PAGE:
Sea vegetables, rich in vitamins A, B and C, are considered to be vegan seafood. They are high in calcium, protein, carotenes and chlorophyll; and they contain easily absorbed and densely concentrated minerals, especially iron, potassium, magnesium and iodine. Sea vegetables include: kelp, nori, dulse, wakame, kombu, arame, and hijiki.
I eat quite a bit of this stuff. On occasion, I make vegan sushi rolls or mini tacos with nori and gluten-free furikake. I also incorporate dulse into in my salads, noodles, and even sauces to achieve a more salty flavor in my food without introducing more sodium. In addition, I pick up at least one bag of kelp noodles every time I visit Whole Foods Market.
Without any preservatives, kelp noodles have a very long shelf life. Although I could wait 6 months to enjoy them, I’d rather eat them fresh.
Keep in mind, kelp noodles taste a little bitter and crunchy straight out of the package, but after soaking and slathering them with sauce, they can be turned into beautiful soft glass noodles. I find these noodles to be very refreshing, especially on hot days. When I enjoy them, I prefer eating them Vietnamese-style. For this recipe, I use traditional Vietnamese ingredients, except for the fish sauce, while adding other ingredients to make up for the salt- and tanginess of the fish sauce. I usually use whatever ingredients I have on hand to add into the mix. If I have bean sprouts and sugar snap peas, I add them in addition to the kale and cucumber.
Kelp Noodles with Asian Peanut Sauce
Servings: 1 – 2
Time: 30 minutes
Brief: Kelp Noodles with Asian Peanut Sauce are a refreshing meal or starter course. Perfect for warmer days or when you feel like eating something light.
Diet: V, GF, GFV, DF, SF, SRF, R
12 oz. kelp noodles
1 cup shredded kale, stems removed, optional
1 tsp fresh mint, chopped
1 Tbsp fresh basil, chopped
1/4 cup fresh cilantro, chopped
2 scallions, sliced thinly at a diagonal
1 Persian cucumber, chopped, optional
1 Tbsp peanuts, chopped
2 garlic cloves, minced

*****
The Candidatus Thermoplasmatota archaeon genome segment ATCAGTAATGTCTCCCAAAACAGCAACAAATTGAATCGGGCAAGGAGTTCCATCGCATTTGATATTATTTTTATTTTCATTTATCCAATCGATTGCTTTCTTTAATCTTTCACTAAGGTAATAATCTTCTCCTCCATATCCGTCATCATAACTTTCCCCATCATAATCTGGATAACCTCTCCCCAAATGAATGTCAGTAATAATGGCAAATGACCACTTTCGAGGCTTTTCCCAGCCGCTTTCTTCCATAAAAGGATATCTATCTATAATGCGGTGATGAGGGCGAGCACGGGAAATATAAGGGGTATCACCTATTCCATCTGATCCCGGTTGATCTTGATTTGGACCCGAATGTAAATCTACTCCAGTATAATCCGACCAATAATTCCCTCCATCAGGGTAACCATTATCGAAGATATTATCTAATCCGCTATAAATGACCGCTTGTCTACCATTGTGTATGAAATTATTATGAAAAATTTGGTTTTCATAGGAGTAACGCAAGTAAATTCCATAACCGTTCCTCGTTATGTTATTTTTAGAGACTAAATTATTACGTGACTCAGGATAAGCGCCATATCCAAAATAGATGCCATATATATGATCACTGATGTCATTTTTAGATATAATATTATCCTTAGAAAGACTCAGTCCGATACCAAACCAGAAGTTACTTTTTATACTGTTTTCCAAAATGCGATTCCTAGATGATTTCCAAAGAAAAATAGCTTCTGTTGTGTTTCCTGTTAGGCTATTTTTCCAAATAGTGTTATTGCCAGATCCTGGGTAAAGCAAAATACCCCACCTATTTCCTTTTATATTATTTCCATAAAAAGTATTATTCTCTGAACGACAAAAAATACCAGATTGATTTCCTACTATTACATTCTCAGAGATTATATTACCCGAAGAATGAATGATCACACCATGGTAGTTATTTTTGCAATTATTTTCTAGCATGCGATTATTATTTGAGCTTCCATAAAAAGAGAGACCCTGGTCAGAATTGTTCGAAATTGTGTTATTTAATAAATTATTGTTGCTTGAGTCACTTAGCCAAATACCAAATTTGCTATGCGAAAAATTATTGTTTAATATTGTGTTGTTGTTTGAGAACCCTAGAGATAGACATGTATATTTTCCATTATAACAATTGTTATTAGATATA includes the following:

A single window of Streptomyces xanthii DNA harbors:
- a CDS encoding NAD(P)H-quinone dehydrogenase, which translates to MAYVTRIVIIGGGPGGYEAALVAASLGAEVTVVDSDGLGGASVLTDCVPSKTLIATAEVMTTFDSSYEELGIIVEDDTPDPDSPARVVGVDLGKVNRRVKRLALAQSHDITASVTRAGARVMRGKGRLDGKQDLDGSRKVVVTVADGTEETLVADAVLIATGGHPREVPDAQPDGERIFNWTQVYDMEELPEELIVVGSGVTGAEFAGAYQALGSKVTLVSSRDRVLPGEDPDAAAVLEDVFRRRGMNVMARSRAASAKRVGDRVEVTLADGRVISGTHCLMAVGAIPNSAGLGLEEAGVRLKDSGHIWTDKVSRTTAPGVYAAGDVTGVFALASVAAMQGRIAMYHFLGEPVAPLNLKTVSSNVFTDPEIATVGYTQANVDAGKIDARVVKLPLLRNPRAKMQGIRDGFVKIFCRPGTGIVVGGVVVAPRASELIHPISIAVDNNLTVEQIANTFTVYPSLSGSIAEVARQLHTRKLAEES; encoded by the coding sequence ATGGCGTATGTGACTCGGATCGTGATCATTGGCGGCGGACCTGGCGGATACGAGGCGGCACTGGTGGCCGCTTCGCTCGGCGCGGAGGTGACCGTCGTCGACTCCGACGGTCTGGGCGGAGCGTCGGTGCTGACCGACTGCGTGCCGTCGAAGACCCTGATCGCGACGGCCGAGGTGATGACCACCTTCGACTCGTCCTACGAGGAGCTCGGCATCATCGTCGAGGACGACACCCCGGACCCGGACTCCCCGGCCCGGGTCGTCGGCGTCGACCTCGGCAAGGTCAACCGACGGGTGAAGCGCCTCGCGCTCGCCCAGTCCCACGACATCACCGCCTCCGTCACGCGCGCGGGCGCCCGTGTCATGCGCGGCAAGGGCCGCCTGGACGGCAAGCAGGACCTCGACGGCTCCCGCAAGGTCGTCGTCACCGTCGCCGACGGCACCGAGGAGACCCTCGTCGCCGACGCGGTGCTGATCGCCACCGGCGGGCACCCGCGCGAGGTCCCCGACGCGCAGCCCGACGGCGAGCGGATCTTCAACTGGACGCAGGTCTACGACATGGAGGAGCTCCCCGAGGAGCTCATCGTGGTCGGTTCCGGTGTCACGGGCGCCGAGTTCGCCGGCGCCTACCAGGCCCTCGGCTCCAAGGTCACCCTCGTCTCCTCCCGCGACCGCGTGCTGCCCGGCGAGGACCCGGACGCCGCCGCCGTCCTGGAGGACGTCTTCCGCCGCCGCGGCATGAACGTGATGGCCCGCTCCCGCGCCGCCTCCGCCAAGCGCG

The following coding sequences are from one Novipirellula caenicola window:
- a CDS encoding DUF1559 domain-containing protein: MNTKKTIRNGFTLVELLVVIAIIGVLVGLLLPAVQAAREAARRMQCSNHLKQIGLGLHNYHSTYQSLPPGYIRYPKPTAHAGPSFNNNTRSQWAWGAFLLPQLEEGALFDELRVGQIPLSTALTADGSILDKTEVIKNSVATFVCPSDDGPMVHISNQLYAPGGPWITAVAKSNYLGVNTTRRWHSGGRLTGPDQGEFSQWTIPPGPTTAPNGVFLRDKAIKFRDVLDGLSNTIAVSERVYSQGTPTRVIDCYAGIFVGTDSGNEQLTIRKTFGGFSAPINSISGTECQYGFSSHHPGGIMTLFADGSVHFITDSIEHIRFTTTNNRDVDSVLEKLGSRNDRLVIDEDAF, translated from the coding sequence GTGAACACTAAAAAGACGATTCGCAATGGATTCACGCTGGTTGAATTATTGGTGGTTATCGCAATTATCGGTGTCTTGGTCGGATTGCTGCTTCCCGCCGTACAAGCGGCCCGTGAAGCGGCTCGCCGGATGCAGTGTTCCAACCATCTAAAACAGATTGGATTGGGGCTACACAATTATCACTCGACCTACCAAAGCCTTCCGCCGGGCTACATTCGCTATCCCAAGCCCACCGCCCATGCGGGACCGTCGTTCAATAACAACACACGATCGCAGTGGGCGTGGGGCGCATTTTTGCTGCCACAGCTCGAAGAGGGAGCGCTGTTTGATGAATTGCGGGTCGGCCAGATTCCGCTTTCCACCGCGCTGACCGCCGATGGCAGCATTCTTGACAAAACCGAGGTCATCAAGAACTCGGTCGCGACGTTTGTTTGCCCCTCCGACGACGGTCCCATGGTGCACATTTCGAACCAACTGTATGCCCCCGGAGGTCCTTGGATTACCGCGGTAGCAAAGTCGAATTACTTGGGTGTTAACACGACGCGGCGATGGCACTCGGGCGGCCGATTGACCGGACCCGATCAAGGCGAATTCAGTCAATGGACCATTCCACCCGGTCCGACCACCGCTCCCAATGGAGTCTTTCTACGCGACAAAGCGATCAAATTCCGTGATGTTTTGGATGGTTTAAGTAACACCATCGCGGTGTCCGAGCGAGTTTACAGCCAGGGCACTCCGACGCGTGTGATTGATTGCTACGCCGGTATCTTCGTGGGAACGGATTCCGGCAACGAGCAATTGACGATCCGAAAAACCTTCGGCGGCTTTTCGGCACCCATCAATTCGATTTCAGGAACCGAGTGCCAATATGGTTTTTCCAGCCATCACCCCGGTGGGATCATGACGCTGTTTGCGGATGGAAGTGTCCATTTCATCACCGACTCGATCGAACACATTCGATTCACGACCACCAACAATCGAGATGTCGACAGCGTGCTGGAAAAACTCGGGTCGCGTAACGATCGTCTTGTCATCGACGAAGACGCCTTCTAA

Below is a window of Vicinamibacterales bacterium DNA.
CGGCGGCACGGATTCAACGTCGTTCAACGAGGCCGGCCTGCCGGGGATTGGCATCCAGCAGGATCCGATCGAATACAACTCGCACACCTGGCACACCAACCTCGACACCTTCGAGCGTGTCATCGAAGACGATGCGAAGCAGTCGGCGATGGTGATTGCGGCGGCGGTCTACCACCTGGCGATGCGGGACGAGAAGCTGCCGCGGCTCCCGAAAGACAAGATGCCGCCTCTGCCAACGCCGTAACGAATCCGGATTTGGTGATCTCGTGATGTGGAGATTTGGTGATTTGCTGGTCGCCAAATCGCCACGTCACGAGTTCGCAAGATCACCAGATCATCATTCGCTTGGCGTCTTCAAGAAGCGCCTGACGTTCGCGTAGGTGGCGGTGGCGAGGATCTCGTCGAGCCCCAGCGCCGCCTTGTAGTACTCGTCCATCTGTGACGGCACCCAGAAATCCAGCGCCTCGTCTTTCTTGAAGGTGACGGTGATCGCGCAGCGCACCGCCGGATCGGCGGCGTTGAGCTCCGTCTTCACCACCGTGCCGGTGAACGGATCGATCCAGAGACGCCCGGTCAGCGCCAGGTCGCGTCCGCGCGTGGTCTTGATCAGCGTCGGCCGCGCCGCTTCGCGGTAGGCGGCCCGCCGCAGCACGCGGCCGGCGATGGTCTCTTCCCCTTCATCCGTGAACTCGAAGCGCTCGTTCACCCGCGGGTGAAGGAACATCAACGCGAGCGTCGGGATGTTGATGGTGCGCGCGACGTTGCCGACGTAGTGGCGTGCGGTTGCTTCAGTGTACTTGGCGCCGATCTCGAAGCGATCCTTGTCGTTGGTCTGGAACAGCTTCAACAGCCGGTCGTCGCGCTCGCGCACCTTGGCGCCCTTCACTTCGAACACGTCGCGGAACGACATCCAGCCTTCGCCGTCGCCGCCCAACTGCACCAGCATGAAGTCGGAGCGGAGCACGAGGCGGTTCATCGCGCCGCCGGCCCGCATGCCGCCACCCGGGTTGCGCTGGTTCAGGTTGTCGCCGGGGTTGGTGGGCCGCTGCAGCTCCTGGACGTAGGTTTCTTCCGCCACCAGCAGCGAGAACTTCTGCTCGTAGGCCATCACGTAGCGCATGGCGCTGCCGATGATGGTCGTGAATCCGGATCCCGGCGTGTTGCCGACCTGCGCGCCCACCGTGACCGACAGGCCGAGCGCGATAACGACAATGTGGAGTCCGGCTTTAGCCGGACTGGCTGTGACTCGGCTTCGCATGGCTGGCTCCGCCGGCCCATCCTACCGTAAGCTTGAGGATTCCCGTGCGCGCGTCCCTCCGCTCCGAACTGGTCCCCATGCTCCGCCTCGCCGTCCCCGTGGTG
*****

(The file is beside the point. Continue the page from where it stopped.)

1/2 – 1 serrano chile, deseeded and minced*
2 tsp ginger, minced
1 Tbsp peanut butter
1.5 Tbsp coconut aminos**
2 tsp ume plum vinegar***
1 lime, juiced
1 Tbsp filtered water
*can substitute with jalapeno or Thai chile. Adjust amount of chile depending on your desired level of spiciness
**a soy sauce alternative. If you don’t have this and don’t mind consuming soy, use Bragg’s liquid aminos or tamari, along with 2 drops of Stevia
***if you can’t find ume plum vinegar, you can use unfermented miso paste if you’re okay with consuming soy products.
1. Remove the kelp noodles from their package and give them a rinse. Place the kelp noodles in a medium bowl and cut them a bit with kitchen shears, just enough so they don’t tangle. Add juice from 1/2 a lemon, 1/4 tsp of sea salt and add filtered water, enough to submerge the noodles. Allow them to soak about 20-25 minutes to soften.
2. In the meantime, prepare the sauce. Add all the ingredients for the sauce into a medium bowl and stir to combine. Adjust seasonings to taste.
3. Prepare salad ingredients.
4. Once the kelp noodles have soaked, drain the water out of the bowl. Add the sauce to the kelp noodles and massage the sauce into the noodles with your hands. Toss the remaining salad ingredients into the salad and enjoy!
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